Natural Hair. It’s beautiful, curly, and to some, quite interesting.
If it’s one thing about some women of color, it’s that we care about our appearance — especially our hair. Our hair is very important to us as it’s a reflection of who we are. We can be pretty versatile with our hair as well. Whether it’s natural hair, locs, braids or sew-ins. We find a way to rock it and make it work.
There are some out there who are quite curious about natural hair.
People have wondered what natural hair is like, how our curls occur, etc. They wonder how we wash it, how we deal with it, along with many other questions.
While understanding your curiosity about my natural hair, I have a problem with how some deal with that curiosity — and that is by touching it.
It’s a violation of our personal space, privacy, and what is ours. When someone proceeds to touch my hair or my children’s hair without permission, I feel like an animal, or an object and not a person.
It goes back to Black history, when Black people were recognized as animals and horrific beings. Everything about Black people did not fit the standards of beauty. In early African civilizations, hairstyles could indicate a person’s family background, tribe, and social status. Just about everything about a person’s identity could be learned by looking at their hair.
I’ve heard people ask, “well why don’t you just say something?”
For some, it’s not that easy. However, this can end up being another issue for a Black woman. We can be looked at as angry, aggressive, controversial, etc. The moment that someone speaks up, people aren’t as receptive to it — but that’s a topic for another day.
I’ve experienced people reaching for and touching my hair without permission, and then asking or saying:
“Wow, it’s so soft!”
“Oh, I didn’t know this was your hair!”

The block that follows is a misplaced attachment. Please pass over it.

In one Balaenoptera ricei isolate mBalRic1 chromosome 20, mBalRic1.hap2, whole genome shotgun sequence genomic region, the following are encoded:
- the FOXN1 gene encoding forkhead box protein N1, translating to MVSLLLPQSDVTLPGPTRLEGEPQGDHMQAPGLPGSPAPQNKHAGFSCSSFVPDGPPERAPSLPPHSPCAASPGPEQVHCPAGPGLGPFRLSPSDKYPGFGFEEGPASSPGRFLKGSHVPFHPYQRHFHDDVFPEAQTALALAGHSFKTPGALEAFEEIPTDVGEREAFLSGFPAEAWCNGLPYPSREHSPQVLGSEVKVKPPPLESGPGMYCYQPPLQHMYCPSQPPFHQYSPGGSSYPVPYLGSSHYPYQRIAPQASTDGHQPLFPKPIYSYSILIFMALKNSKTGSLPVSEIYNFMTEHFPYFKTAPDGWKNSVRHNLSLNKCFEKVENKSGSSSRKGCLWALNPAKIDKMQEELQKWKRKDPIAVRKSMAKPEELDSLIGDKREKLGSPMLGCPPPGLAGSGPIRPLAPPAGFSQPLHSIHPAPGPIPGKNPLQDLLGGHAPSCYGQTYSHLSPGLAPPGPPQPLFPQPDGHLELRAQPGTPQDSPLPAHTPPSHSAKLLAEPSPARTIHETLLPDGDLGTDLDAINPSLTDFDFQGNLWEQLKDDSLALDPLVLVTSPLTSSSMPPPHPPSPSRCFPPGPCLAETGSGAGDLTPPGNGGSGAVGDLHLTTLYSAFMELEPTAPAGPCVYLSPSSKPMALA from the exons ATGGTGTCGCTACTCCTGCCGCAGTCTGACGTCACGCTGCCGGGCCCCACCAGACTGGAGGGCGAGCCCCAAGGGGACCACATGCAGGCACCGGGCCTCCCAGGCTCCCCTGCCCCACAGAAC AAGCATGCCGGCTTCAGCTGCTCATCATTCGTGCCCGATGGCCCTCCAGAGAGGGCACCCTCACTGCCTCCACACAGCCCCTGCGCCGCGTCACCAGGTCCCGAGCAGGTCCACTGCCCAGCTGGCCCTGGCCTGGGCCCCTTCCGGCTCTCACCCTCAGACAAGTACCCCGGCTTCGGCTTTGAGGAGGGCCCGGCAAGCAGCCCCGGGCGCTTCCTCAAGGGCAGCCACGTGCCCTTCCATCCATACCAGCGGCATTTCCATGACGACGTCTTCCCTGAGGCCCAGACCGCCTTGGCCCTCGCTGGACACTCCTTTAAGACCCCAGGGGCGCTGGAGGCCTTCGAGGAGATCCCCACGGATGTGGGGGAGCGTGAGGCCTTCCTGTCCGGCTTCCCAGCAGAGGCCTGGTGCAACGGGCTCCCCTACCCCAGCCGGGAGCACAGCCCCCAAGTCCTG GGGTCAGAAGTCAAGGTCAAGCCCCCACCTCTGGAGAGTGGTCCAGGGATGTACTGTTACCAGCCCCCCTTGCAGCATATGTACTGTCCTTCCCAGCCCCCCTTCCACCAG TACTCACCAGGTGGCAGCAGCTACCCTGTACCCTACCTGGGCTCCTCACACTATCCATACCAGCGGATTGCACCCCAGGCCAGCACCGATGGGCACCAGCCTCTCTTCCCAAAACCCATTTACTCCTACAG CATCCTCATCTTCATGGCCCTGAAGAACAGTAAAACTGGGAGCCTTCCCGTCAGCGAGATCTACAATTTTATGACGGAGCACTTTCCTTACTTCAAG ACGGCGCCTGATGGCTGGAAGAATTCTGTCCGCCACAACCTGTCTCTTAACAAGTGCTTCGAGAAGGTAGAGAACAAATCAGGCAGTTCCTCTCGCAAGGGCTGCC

“It’s so long! I didn’t think it grew!”
These are things that I have encountered, and yes it is demeaning and also hurtful. Why would anyone think that my hair isn’t mine? Why is it confusing that my hair is soft? What makes anyone think that it doesn’t grow?
These are degrading and rude comments and questions.
Women love to have fun with their hair. We love to give our hair a break by doing braids, or extensions, etc. It allows our hair to get some time to not be manipulated as much and help it grow as well.
I hope that no one gets discouraged from being who they are and wearing their hair anyway they want to, and for as long as they want.
If you are someone who receives questioned about your hair, be honest and let it be known how you feel.
As the years progress, I don’t believe anyone knows what natural hair is truly like unless you’re the individual. There are many assumptions and I’m sure many people aren’t as knowledgeable about it.
However, we are aware of our manageability and hair maintenance so it is important for us to educate others. Because our natural hair is not as publicized, there are some who don’t understand it and are curious.
We often see celebrities such as Taraji P. Hensen, Beyonce, Gabrielle Union, or Queen Latifah with different looks and styles. Many women who aren’t as wealthy cannot afford to take care of our hair the ways they do.
People also don’t realize many of these celebrities are also wearing protective styles to preserve their hair.
All in all, remain true to who you are, be mindful of your actions, and remember that your crown is beautiful!
Please respect my hair in all of its gloriousness — please, don’t touch my hair.